updated 12/20/2007 4:04:41 PM ET 2007-12-20T21:04:41

A Kansas physician who allegedly operated a "pill mill" out of his Haysville clinic was charged Thursday with illegally prescribing drugs in a scheme that prosecutors allege caused the deaths of at least four patients.

A Topeka grand jury returned a 34-count indictment Thursday morning against Dr. Stephen J. Schneider, 54, and his wife, nurse Linda K. Schneider, 49.

The Schneiders are charged with one count of conspiracy, five counts of unlawful distribution of a controlled substance, 11 counts of health care fraud, 13 counts of illegal monetary transactions and four counts of money laundering.

According to the indictment, 56 of Stephen Schneider's patients have died from accidental prescription drug overdoses in the past five years. However, only four deaths have been found to have been directly caused by drugs Schneider's clinic prescribed, the indictment said.

Schneider is not charged with killing any patients.

The person who answered the phone at the Schneider Medical Clinic on Thursday said there was no one available to comment about the indictment and did not know if the Schneiders had an attorney yet.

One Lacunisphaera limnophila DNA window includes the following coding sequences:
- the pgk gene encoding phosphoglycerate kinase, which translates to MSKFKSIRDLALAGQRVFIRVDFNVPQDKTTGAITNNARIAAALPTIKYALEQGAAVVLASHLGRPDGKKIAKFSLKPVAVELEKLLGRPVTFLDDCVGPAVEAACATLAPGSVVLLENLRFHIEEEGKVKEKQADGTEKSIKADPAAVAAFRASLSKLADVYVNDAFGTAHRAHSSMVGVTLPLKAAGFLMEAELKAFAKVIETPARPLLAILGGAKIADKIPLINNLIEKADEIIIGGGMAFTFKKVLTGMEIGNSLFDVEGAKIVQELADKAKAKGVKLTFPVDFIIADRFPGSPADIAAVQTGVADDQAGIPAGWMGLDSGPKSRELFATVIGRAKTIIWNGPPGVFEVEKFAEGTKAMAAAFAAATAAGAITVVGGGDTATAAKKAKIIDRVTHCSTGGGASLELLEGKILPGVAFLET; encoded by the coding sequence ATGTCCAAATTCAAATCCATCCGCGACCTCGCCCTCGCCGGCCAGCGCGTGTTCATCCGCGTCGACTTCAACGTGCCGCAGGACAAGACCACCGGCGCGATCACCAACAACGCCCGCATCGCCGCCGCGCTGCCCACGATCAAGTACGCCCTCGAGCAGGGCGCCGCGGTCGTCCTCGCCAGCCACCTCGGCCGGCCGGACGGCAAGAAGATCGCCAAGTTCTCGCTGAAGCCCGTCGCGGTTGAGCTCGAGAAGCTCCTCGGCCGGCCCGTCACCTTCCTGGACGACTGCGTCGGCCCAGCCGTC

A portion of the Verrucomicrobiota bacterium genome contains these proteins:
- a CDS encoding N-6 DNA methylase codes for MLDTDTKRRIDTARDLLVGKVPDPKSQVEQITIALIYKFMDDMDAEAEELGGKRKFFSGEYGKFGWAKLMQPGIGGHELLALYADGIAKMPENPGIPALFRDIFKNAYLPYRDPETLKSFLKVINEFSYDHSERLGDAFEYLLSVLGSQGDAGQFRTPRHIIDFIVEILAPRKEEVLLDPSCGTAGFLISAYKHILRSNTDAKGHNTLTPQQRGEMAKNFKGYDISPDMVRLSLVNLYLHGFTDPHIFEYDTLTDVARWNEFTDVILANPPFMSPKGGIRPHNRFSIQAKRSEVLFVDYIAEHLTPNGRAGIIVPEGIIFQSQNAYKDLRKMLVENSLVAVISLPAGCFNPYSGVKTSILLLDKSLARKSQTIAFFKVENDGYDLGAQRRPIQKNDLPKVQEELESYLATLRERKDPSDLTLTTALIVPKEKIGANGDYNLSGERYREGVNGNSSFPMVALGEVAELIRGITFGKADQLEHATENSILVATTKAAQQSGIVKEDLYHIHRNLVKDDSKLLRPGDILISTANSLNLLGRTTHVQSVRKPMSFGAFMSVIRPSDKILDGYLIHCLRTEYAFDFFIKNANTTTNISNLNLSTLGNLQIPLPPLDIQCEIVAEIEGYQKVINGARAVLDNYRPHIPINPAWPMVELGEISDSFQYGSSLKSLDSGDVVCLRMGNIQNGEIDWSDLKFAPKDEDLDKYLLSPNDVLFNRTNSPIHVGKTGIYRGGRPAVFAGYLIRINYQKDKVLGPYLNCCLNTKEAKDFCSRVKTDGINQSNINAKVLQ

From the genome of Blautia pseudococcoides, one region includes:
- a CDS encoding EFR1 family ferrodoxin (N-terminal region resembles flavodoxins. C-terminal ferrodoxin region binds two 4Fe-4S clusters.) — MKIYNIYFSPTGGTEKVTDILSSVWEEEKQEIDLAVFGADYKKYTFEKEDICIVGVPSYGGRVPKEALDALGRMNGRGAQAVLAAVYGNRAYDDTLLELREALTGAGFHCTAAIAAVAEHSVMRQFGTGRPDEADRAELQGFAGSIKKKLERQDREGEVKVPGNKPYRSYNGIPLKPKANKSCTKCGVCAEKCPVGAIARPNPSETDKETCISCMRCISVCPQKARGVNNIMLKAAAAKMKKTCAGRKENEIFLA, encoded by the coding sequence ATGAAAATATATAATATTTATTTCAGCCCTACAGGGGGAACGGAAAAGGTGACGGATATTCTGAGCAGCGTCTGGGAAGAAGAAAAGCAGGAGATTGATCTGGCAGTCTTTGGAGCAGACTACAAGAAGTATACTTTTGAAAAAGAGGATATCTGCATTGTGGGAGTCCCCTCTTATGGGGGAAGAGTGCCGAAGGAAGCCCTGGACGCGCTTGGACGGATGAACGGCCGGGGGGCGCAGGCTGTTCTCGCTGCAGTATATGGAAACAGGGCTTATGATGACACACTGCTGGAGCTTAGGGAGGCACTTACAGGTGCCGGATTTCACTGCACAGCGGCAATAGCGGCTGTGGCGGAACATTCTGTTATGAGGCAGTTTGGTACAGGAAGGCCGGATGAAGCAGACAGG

Christopher Cole and Steven Day, lawyers who have represented Stephen Schneider in several medical malpractice lawsuits, did not immediately return calls for comment.

References to ‘the pill man’
The 65-page indictment alleges that the doctor and his assistants wrote unlawful prescriptions for narcotic painkillers, muscle relaxers and other drugs. Drugs mentioned in the indictment included fentanyl, methadone, morphine and oxycodone.

The indictment also states that Schneider was known as "Schneider the Writer," "the pill man" and "the candy man."

According to the indictment, Linda Schneider bragged when interviewing prospective employees that the clinic, with its large number of pain-management patients, wrote more narcotics prescriptions than any other medical clinic in the state.

The indictment also says that Schneider Medical Clinic operated seven days a week and was open for 11 hours daily. Patients were scheduled 10 minutes apart and the clinic billed more than $4 million to health benefit programs, the indictment says.

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